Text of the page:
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  1. null (Ed.)
  2. Chase, Jonathan (Ed.)
  3. Context Bees are the most important pollinators of crops worldwide. For most bees, patches of semi-natural habitat within or adjacent to crops can provide important nesting and food resources. Despite this, land cover change is rapidly reducing the abundance of semi-natural habitat within agroecological landscapes, with potentially negative consequences for bee communities and the services they provide. Objectives Identify how the availability of semi-natural habitat impacts bee communities across biogeographic regions, which may reveal commonalities and key governing principles that transcend a single region or taxa. Methods We analyze and compare the drivers of bee community composition in cotton fields within Brazil and the U.S. to reveal how land cover and land cover change impact bee community composition across these two regions. Results We show that the most critical factors impacting bee communities in cotton agroecosystems are the same in Brazil and the U.S.: bee abundance increases with cotton bloom density and the abundance of semi-natural habitat. Further, the loss of semi-natural habitat over a 5-year period negatively impacts bee abundance in both agroecosystems. Conclusions Given the importance of bee abundance for the provision of pollination service in cotton plants, our findings highlight the significance of small semi-natural habitat fragments in supporting key ecosystem service providers for both tropical and temperate cotton agroecological systems. We underscore the important role that local land managers play in biodiversity conservation, and the potential contribution they can make to pollination provision by supporting agricultural landscapes that conserve fragments of semi-natural habitat.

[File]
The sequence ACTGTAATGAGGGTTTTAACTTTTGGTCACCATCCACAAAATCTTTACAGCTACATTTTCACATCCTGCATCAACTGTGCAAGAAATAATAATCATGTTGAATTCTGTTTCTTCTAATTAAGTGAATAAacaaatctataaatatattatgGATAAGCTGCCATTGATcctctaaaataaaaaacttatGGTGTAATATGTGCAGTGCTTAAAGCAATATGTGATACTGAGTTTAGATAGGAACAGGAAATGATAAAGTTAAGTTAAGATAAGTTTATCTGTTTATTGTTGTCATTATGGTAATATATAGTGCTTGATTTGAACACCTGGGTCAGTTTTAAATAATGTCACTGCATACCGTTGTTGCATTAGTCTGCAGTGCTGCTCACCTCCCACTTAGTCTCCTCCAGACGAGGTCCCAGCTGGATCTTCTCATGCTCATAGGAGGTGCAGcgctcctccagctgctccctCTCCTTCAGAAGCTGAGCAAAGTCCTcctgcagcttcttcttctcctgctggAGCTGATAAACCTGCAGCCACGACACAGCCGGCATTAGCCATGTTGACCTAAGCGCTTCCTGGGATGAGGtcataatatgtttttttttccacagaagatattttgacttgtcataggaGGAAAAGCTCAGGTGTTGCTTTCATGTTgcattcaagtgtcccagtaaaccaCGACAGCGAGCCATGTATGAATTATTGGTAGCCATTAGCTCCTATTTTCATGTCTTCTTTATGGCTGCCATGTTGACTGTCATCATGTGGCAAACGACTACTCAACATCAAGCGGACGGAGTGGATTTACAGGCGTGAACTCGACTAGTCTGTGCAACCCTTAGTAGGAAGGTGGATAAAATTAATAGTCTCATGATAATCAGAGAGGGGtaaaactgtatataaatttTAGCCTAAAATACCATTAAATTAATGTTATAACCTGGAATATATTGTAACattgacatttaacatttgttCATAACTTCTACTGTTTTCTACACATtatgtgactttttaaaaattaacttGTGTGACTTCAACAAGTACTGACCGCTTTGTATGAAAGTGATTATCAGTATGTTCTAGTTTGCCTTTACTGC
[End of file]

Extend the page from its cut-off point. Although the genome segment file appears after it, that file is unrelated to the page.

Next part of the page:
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  4. Abstract

    DNA sequencing technologies continue to advance the biological sciences, expanding opportunities for genomic studies of non‐model organisms for basic and applied questions. Despite these opportunities, many next generation sequencing protocols have been developed assuming a substantial quantity of high molecular weight DNA (>100 ng), which can be difficult to obtain for many study systems. In particular, the ability to sequence field‐collected specimens that exhibit varying levels of DNA degradation remains largely unexplored. In this study we investigate the influence of five traditional insect capture and curation methods on Double‐Digest Restriction Enzyme Associated DNA (ddRAD) sequencing success for three wild bee species. We sequenced a total of 105 specimens (between 7–13 specimens per species and treatment). We additionally investigated how different DNA quality metrics (including pre‐sequence concentration and contamination) predicted downstream sequencing success, and also compared two DNA extraction methods. We report successful library preparation for all specimens, with all treatments and extraction methods producing enough highly reliable loci for population genetic analyses. Although results varied between species, we found that specimens collected by net sampling directly into 100% EtOH, or by passive trapping followed by 100% EtOH storage before pinning tended to produce higher quality ddRAD assemblies, likely as a result of rapid specimen desiccation. Surprisingly, we found that specimens preserved in propylene glycol during field sampling exhibited lower‐quality assemblies. We provide recommendations for each treatment, extraction method, and DNA quality assessment, and further encourage researchers to consider utilizing a wider variety of specimens for genomic analyses.